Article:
For smaller rooms, you may want to consider a short throw projector. These models have a throw ratio lower than 1:1, projecting a 60” image from just 2-3 feet away.
Shortest throw ratio: Optoma G1080HDR
Resolution and Picture Quality
The majority of projectors on the market today offer a resolution of at least 1080p, which is equivalent to standard HD found on televisions. While most 4K ultra HD projectors cost much more than $1,000, there is one option that offers this resolution on this list: the Optoma UHL55.
Resolution determines the sharpness and detail of the picture, but it’s not the only relevant statistic. A quality picture also requires bright, accurate colors and deep on-screen contrast between bright and dark areas. For the best picture quality, look for a projector that offers HDR10 color support and a high contrast ratio.
Best picture quality: Optoma UHL55
Also called input latency, this is a measure of the delay between the user’s input and what shows on the screen. It is most important for gamers. A delay of even a fraction of a second can make a very big difference in your ability to be competitive in first-person shooters, racing games, and fighting games. Check 4K projectors for gaming buying guide here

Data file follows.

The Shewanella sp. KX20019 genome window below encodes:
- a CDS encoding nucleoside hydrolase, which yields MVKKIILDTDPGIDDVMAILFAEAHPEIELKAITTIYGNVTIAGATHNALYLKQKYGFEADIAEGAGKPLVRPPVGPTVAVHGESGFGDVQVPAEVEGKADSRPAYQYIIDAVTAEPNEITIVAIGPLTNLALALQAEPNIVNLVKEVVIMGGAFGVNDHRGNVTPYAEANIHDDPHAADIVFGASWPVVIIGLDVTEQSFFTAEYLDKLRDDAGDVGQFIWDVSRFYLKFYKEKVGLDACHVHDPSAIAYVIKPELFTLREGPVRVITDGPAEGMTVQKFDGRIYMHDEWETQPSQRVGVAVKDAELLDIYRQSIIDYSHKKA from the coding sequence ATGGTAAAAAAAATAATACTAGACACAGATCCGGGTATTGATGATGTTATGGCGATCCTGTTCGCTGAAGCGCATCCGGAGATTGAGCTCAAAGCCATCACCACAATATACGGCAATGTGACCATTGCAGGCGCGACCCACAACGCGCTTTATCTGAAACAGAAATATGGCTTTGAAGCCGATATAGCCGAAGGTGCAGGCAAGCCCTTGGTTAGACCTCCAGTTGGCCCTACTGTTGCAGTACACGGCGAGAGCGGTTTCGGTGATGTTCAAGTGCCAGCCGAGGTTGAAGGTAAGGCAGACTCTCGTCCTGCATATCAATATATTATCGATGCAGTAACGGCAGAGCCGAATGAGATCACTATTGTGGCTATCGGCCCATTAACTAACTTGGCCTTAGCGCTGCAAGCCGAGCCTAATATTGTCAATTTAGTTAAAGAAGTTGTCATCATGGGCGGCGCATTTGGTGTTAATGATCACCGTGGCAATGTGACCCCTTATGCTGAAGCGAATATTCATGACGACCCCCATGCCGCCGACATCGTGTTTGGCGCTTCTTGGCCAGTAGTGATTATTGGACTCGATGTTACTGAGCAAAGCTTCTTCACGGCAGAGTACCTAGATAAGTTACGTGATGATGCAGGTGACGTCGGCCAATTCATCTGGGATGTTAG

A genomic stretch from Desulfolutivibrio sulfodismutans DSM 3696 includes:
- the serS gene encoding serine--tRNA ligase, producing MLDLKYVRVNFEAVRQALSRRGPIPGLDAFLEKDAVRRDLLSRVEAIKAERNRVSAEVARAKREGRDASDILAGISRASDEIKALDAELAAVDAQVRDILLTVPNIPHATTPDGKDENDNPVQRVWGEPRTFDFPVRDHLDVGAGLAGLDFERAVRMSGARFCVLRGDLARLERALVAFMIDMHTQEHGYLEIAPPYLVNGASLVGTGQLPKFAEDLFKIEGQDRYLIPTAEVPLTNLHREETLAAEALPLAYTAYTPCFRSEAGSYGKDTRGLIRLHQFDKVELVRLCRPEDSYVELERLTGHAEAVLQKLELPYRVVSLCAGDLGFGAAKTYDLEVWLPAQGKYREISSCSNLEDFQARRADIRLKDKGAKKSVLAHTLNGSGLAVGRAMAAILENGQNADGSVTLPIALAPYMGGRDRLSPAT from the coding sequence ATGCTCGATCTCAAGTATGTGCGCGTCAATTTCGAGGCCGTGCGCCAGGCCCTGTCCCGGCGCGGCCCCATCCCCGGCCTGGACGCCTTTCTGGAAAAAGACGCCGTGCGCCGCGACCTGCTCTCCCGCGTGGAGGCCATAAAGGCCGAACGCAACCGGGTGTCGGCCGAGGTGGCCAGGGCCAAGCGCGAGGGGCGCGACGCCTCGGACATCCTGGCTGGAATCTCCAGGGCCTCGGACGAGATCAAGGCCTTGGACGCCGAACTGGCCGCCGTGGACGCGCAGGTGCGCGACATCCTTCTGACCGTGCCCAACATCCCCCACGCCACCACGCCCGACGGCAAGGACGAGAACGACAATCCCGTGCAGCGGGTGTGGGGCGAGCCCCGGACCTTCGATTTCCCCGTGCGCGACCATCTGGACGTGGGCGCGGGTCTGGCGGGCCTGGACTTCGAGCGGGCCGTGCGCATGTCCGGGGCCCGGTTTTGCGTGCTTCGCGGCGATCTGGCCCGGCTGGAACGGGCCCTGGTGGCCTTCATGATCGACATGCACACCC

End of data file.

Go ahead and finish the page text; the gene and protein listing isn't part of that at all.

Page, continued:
An input lag of 30ms or less is recommended for competitive gaming. In truth, the lower the better, and you can find some projectors on this list with an input lag of less than 10ms. On the other end, anything over 60ms is generally considered unsuitable for gaming.
Lowest input lag: Optoma GT1080HDR
Best Projector Under $1000: Full Reviews
There are two key qualities you’ll get with the Optoma HD146X that you wouldn’t expect for the price: an ultra-bright lamp and a super-low input lag. It’s an excellent option if you’re looking for multi-use functionality in your home theater projector. The Optoma HD146X can easily take the place of a television in any living room without much modification of the space.
We like the picture quality of the Optoma HD146X, as well. The color is cinema quality, with a Rec. 709 color wheel that gives accurate and vibrant hues. While it doesn’t offer the best resolution on the list, the image quality is on par with what you’ll get from an HD TV—just a lot bigger.
Setting up and installing the Optoma HD146X is also very easy. It includes vertical keystone correction for easier ceiling-mounted set-ups, which you might need to use since it is a standard throw projector. The sophisticated DLP single-chip design makes aligning the image a snap. It also uses HDMI-CEC technology so you can control all connected content sources with the projector remote. All-told, a very user-friendly and versatile projector at a great value. The full review of Optoma HD146X can be found here.